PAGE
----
I have learned so much, from so many different people, it is hard to recall them all.
Most people are willing to share their knowledge if you show interest, and give them time.
Ted – Good grief! The memory “catalog” in your brain clearly has several more chapters than mine, and your social calendar requires a shoe horn to squeeze in an extra event. If I’m not mistaken, Ailsa has a milestone birthday event coming up next month and I hope that lots of the folks you mentioned will come to help her celebrate in a big way 🙂
After more than 30 years, past Christmas I contacted my best friend at school,Marleen.
At 18 or so I went to uni to study law. She went into marriage and kids and working in the flower shop of her father.
It is as if that 30 years never happened. She is now a grandma and married for the second time. I connected to her husband too, who is watching with humour and great joy and astonishement two grown up girls talking and talking like ever before.Moreover he participates in the conversation too !.
Elke – Isn’t it wonderful when people who haven’t seen each other for a period of time can just ease right back into a conversation and pickup right where they left off? And it’s oh-so-nice that you connected with Marleen’s husband, too.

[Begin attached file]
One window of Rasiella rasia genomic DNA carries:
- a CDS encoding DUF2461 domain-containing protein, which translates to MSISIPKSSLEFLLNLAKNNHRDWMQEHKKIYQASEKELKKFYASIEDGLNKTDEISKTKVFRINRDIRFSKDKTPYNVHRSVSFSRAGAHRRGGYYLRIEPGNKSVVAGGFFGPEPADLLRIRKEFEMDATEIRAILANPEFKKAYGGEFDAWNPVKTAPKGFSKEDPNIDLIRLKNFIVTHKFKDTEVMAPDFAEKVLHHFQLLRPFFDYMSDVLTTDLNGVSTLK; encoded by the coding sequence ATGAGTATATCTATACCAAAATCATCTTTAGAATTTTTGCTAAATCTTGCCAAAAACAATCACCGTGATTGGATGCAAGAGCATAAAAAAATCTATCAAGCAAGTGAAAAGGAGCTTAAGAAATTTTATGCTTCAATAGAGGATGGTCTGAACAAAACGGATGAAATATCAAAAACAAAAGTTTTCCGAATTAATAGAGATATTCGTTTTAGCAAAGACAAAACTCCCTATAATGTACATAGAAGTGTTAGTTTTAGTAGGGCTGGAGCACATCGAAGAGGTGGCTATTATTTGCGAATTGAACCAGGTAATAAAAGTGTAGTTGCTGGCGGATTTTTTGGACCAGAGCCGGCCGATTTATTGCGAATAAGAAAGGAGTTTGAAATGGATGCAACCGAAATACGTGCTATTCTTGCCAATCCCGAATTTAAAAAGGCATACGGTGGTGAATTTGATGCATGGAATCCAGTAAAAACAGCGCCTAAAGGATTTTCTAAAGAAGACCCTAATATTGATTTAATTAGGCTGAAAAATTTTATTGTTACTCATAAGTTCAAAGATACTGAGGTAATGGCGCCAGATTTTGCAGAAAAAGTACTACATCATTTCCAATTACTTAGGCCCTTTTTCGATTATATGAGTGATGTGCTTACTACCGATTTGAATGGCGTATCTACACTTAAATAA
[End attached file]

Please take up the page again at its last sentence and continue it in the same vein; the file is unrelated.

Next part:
Laurie, this past week I delived an emotional eulogy at the funeral of the 79 year-old mother of one of my very best lifelong friends (one who I attended school with and still see movies with, and one who I called upon to read my own eulogy back in 2003 at my own mother’s funeral, which I was way too broken up to deliver) at a Catholic mass. It was likewise a eulogy written by my friend for his mother, and it must surely rank one of the most beautiful that’s ever been written. But my friend Tony Lucibello, who is the head coodinator of the Belleville New Jersey mental health facility, is quite the brilliant guy and always has been. This was one of the greatest honors of my life (as I’m sure it was for him eight years ago) and it’s one I’ll cherish till my dying days. I think I am going to e mail you my friend’s eulogy to his mother, because I beliece it represents one of the most exceedingly beautiful remembrances and appreciation that a friend could ever have for his mother, and to read those words was quite a blessing.
So I know precisely what you say about the power of friendship in regards to the Gaylors and how meeting up with them allowed the priceless recollections to ryn in front of you. The wonderful pictures here tell it all, and are the most appropriate emotional capstone to a trip you’ll never forget.
Sam – I shared with you in a side email after reading the eulogy that your friend wrote that I don’t know how you made it through. I wept just reading it to myself and I didn’t even know the dear woman. I can well imagine that everyone in attendance was in tears. You and your friend clearly have a treasure in each other.